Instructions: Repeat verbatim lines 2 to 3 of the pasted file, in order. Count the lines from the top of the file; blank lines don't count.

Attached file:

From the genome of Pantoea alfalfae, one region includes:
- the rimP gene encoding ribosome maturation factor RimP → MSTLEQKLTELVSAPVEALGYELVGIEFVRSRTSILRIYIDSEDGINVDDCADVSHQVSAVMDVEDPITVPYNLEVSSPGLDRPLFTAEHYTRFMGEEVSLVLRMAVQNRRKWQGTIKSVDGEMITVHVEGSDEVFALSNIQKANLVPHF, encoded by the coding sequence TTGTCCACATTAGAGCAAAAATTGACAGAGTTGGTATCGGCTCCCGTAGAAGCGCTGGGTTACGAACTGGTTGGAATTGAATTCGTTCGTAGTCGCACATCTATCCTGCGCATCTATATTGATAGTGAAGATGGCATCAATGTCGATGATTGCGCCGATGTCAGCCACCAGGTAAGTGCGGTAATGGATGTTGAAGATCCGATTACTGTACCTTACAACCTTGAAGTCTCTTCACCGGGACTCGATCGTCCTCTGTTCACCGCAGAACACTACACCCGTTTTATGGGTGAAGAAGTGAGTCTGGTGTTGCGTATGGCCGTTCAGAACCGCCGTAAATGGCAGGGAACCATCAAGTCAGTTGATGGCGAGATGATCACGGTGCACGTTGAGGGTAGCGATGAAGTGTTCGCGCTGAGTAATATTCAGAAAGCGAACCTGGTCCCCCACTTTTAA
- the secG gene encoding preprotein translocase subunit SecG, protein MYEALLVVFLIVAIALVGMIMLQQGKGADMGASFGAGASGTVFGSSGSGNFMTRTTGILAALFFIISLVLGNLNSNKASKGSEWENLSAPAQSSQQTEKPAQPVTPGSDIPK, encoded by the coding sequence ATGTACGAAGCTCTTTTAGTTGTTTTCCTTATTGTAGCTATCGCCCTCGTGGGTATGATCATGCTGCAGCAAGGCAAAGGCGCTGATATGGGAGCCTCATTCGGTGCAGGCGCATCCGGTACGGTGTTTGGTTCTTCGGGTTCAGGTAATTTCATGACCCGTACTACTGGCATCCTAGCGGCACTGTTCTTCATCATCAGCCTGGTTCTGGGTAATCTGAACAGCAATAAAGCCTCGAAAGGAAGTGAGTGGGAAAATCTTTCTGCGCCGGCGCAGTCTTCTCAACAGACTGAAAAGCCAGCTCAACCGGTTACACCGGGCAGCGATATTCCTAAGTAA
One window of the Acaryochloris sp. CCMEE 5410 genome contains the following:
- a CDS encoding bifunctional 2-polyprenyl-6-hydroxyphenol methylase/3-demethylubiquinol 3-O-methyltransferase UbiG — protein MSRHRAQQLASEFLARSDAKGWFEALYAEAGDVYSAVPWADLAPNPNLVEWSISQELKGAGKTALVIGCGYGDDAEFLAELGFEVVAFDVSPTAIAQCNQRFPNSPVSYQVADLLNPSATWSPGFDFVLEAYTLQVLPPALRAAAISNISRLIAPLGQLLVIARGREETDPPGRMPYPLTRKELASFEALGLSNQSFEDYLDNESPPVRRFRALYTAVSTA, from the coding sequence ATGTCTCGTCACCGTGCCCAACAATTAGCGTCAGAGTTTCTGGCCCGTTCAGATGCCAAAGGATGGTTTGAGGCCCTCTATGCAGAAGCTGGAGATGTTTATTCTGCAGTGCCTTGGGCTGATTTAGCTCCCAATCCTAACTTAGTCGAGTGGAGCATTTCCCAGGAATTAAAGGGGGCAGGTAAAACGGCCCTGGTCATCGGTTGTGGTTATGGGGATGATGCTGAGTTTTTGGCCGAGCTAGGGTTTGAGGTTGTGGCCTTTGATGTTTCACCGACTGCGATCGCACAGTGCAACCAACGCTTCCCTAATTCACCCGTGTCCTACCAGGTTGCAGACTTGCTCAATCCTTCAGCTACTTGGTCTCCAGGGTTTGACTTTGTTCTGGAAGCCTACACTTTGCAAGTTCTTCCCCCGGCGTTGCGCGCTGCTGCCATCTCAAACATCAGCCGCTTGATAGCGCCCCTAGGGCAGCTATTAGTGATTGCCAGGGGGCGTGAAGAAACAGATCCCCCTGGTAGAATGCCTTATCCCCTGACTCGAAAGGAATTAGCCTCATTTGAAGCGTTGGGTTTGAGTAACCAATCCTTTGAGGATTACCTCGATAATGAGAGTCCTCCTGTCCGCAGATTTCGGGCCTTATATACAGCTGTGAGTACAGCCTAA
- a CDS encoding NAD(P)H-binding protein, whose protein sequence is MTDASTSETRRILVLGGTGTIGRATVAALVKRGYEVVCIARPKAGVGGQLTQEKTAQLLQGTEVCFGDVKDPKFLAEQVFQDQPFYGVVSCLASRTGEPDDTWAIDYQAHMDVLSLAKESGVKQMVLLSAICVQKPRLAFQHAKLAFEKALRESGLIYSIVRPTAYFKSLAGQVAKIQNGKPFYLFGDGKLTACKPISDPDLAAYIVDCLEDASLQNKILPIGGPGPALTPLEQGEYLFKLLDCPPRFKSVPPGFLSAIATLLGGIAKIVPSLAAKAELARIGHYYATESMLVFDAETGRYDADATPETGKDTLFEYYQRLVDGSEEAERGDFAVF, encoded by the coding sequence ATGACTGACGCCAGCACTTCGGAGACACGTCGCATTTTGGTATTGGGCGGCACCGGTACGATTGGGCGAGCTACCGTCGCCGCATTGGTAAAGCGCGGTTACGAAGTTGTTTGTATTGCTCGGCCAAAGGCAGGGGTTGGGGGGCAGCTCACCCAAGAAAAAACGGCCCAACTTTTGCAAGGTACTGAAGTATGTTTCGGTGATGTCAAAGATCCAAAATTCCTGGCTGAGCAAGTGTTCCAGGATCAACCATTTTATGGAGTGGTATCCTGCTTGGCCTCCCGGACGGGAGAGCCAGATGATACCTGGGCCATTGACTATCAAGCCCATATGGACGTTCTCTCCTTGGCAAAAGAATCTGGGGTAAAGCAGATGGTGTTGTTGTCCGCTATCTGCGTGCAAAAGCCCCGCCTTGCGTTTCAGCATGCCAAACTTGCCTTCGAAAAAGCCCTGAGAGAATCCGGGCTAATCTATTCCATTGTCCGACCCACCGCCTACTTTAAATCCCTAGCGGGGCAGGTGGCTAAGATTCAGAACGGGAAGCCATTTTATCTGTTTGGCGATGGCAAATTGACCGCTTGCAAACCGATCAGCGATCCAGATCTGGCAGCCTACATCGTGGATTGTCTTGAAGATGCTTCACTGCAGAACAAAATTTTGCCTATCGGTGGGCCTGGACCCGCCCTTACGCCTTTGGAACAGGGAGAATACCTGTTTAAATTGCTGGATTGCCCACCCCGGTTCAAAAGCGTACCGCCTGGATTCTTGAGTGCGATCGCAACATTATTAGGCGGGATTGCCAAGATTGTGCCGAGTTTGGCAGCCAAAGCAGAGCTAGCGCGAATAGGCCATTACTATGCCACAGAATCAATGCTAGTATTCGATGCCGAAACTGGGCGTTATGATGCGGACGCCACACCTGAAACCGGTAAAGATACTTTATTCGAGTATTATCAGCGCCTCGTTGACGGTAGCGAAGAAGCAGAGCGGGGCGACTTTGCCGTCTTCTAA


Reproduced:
- the rimP gene encoding ribosome maturation factor RimP → MSTLEQKLTELVSAPVEALGYELVGIEFVRSRTSILRIYIDSEDGINVDDCADVSHQVSAVMDVEDPITVPYNLEVSSPGLDRPLFTAEHYTRFMGEEVSLVLRMAVQNRRKWQGTIKSVDGEMITVHVEGSDEVFALSNIQKANLVPHF, encoded by the coding sequence TTGTCCACATTAGAGCAAAAATTGACAGAGTTGGTATCGGCTCCCGTAGAAGCGCTGGGTTACGAACTGGTTGGAATTGAATTCGTTCGTAGTCGCACATCTATCCTGCGCATCTATATTGATAGTGAAGATGGCATCAATGTCGATGATTGCGCCGATGTCAGCCACCAGGTAAGTGCGGTAATGGATGTTGAAGATCCGATTACTGTACCTTACAACCTTGAAGTCTCTTCACCGGGACTCGATCGTCCTCTGTTCACCGCAGAACACTACACCCGTTTTATGGGTGAAGAAGTGAGTCTGGTGTTGCGTATGGCCGTTCAGAACCGCCGTAAATGGCAGGGAACCATCAAGTCAGTTGATGGCGAGATGATCACGGTGCACGTTGAGGGTAGCGATGAAGTGTTCGCGCTGAGTAATATTCAGAAAGCGAACCTGGTCCCCCACTTTTAA
- the secG gene encoding preprotein translocase subunit SecG, protein MYEALLVVFLIVAIALVGMIMLQQGKGADMGASFGAGASGTVFGSSGSGNFMTRTTGILAALFFIISLVLGNLNSNKASKGSEWENLSAPAQSSQQTEKPAQPVTPGSDIPK, encoded by the coding sequence ATGTACGAAGCTCTTTTAGTTGTTTTCCTTATTGTAGCTATCGCCCTCGTGGGTATGATCATGCTGCAGCAAGGCAAAGGCGCTGATATGGGAGCCTCATTCGGTGCAGGCGCATCCGGTACGGTGTTTGGTTCTTCGGGTTCAGGTAATTTCATGACCCGTACTACTGGCATCCTAGCGGCACTGTTCTTCATCATCAGCCTGGTTCTGGGTAATCTGAACAGCAATAAAGCCTCGAAAGGAAGTGAGTGGGAAAATCTTTCTGCGCCGGCGCAGTCTTCTCAACAGACTGAAAAGCCAGCTCAACCGGTTACACCGGGCAGCGATATTCCTAAGTAA